- Funeral plans will be brought within the scope of the financial promotions regime. This means firms must ensure they communicate in a way that is clear, fair and not misleading, and must keep a record of promotions they communicate or approve.
- Funeral plan firms must set out clearly the scope of the services they offer and must provide key information about their products and fees to customers and their nominated representatives in two short standalone documents.
- Cold calling by all firms involved in funeral plans will be banned. Firms will be able to contact customers or potential customers only for the purposes of interactive marketing (e.g. by phone or in person) where there is already an established client relationship.
- Funeral plan firms must limit the products they propose to customers to those they assess as being consistent with the customer’s demands and needs.
- Funeral plan firms that provide personal recommendations on funeral plan contracts must ensure that the product they recommend is the one that best meets the customer’s needs, based on a fair and personal analysis of the funeral plans market.
- All funeral plans should include a 30-day period after purchase, during which customers can cancel their plan without penalty and receive a full refund.
- All fees charged by funeral plan firms should reflect only the costs incurred and must not include a profit element.
- Plan providers must nominate a funeral director within a reasonable distance of the customer’s home and must notify the customer within 30 days of purchase. They must put contractual arrangements in place to ensure that funeral directors will deliver funerals as set out in customers’ plans, without any additional payment from them or their estates. Providers must review their arrangements with funeral directors regularly to ensure this will happen, with FCA guidance indicating reviews be carried out at least once a year.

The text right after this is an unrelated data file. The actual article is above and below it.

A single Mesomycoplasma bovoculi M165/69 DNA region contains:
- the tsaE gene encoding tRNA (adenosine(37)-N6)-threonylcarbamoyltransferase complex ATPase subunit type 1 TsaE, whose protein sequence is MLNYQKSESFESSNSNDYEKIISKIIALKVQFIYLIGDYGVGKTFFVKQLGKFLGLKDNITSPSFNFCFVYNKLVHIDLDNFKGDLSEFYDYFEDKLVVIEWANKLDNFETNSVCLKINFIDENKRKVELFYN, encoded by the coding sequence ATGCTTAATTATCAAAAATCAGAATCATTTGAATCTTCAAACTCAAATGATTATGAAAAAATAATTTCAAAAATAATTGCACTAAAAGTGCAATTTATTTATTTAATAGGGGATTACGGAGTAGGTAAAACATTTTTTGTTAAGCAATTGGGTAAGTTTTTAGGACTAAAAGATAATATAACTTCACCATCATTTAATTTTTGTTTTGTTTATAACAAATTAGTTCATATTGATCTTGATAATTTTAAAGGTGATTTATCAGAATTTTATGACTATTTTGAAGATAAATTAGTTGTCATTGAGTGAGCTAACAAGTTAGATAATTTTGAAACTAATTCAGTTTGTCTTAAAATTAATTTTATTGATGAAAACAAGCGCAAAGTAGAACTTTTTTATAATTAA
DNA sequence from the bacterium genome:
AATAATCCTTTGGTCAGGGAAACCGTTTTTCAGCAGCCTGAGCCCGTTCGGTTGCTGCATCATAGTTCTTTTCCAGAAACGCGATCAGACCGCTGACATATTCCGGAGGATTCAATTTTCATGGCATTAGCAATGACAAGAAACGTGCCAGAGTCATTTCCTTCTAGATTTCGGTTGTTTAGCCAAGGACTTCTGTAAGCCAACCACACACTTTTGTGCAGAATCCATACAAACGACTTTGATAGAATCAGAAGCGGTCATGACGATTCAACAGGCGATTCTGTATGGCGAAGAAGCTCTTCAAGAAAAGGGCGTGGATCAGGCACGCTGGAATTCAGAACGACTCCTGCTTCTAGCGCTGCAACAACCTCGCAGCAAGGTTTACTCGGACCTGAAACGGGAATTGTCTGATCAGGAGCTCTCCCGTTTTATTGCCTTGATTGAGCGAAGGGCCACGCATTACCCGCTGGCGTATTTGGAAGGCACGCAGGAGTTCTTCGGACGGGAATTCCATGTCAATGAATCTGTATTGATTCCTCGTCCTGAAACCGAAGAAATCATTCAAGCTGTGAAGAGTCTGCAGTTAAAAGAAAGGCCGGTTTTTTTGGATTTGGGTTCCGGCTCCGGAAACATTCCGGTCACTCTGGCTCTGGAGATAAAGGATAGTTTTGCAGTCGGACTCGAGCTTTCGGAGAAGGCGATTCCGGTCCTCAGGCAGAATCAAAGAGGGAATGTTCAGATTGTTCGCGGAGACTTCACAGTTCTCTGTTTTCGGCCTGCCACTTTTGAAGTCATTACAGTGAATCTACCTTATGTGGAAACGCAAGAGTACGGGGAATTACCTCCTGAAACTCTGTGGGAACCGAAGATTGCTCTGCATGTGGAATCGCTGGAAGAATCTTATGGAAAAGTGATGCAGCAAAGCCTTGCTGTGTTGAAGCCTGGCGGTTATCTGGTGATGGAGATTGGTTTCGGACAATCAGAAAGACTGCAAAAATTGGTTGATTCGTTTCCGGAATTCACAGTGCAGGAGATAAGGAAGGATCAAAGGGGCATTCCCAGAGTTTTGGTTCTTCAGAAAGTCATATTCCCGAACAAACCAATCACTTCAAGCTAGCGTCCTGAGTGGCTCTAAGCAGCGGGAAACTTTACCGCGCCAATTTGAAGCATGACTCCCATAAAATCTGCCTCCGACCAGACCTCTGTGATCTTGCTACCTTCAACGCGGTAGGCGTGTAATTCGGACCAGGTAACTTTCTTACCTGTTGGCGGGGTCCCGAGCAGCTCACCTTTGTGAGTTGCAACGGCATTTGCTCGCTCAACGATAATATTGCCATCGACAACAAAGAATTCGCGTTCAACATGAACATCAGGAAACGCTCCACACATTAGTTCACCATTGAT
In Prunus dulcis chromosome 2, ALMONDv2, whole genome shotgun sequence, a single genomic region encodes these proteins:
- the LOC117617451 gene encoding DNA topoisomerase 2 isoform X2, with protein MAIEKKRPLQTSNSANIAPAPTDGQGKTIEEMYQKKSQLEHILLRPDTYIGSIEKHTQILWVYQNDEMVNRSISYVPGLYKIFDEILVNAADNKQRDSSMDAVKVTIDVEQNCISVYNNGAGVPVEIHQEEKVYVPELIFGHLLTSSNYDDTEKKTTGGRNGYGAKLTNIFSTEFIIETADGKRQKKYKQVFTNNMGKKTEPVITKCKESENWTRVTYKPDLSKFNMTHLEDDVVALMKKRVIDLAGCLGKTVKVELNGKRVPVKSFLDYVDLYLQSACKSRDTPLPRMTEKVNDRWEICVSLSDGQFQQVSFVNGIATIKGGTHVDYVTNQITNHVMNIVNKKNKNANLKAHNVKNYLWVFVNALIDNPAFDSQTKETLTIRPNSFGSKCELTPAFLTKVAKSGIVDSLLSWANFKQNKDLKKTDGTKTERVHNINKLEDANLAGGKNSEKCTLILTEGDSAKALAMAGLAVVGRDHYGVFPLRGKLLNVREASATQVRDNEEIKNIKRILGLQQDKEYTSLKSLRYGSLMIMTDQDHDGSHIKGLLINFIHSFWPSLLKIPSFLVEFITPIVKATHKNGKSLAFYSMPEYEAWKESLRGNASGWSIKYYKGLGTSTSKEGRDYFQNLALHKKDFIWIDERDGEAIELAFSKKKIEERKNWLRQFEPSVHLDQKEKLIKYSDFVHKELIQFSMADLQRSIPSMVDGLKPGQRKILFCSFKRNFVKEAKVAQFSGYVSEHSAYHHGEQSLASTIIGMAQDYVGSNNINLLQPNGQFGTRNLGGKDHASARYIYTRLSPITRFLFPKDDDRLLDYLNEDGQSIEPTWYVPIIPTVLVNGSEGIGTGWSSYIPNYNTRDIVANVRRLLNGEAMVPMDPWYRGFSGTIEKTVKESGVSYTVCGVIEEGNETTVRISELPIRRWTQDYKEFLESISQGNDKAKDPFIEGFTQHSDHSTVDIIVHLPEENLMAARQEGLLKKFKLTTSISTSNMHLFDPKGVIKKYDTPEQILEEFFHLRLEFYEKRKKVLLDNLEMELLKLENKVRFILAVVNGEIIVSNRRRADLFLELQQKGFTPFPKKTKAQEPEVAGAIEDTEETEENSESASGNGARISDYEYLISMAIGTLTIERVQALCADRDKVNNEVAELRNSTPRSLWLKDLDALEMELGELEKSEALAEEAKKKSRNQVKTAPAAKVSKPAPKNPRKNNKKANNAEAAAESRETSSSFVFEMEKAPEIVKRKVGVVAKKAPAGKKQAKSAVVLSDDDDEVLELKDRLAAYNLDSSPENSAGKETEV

- Funeral plan providers must send a letter to the customer’s representative within five business days of a funeral plan being taken out to ensure the customer’s representative is aware of the plan, what it covers, and the procedure for making a claim following the customer’s death.
- To address the problem of ‘orphan plans’, funeral plan providers must send customers an annual letter detailing key information on their funeral plans, including their features, payments, and cancellation terms, and the complaints process.
- Providers must handle the redemption of funeral plans fairly and promptly, and must retain full responsibility for ensuring delivery of the plan, even where services have been sub-contracted